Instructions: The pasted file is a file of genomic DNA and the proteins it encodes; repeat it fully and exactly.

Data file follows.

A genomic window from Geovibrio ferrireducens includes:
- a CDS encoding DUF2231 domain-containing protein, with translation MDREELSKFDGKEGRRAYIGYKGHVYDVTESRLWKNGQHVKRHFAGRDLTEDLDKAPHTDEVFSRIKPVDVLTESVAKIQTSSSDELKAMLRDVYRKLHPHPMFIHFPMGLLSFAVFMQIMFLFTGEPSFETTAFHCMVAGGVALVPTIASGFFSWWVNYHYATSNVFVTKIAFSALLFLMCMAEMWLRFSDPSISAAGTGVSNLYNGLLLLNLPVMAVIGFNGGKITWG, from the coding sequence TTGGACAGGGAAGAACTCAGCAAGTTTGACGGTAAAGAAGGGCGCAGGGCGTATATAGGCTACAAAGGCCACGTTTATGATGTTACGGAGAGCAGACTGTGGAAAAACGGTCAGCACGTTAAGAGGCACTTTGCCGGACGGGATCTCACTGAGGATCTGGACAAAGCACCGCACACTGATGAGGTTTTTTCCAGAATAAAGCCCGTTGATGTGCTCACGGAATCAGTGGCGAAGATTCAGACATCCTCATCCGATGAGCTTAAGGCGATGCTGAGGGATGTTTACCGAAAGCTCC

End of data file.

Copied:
A genomic window from Geovibrio ferrireducens includes:
- a CDS encoding DUF2231 domain-containing protein, with translation MDREELSKFDGKEGRRAYIGYKGHVYDVTESRLWKNGQHVKRHFAGRDLTEDLDKAPHTDEVFSRIKPVDVLTESVAKIQTSSSDELKAMLRDVYRKLHPHPMFIHFPMGLLSFAVFMQIMFLFTGEPSFETTAFHCMVAGGVALVPTIASGFFSWWVNYHYATSNVFVTKIAFSALLFLMCMAEMWLRFSDPSISAAGTGVSNLYNGLLLLNLPVMAVIGFNGGKITWG, from the coding sequence TTGGACAGGGAAGAACTCAGCAAGTTTGACGGTAAAGAAGGGCGCAGGGCGTATATAGGCTACAAAGGCCACGTTTATGATGTTACGGAGAGCAGACTGTGGAAAAACGGTCAGCACGTTAAGAGGCACTTTGCCGGACGGGATCTCACTGAGGATCTGGACAAAGCACCGCACACTGATGAGGTTTTTTCCAGAATAAAGCCCGTTGATGTGCTCACGGAATCAGTGGCGAAGATTCAGACATCCTCATCCGATGAGCTTAAGGCGATGCTGAGGGATGTTTACCGAAAGCTCC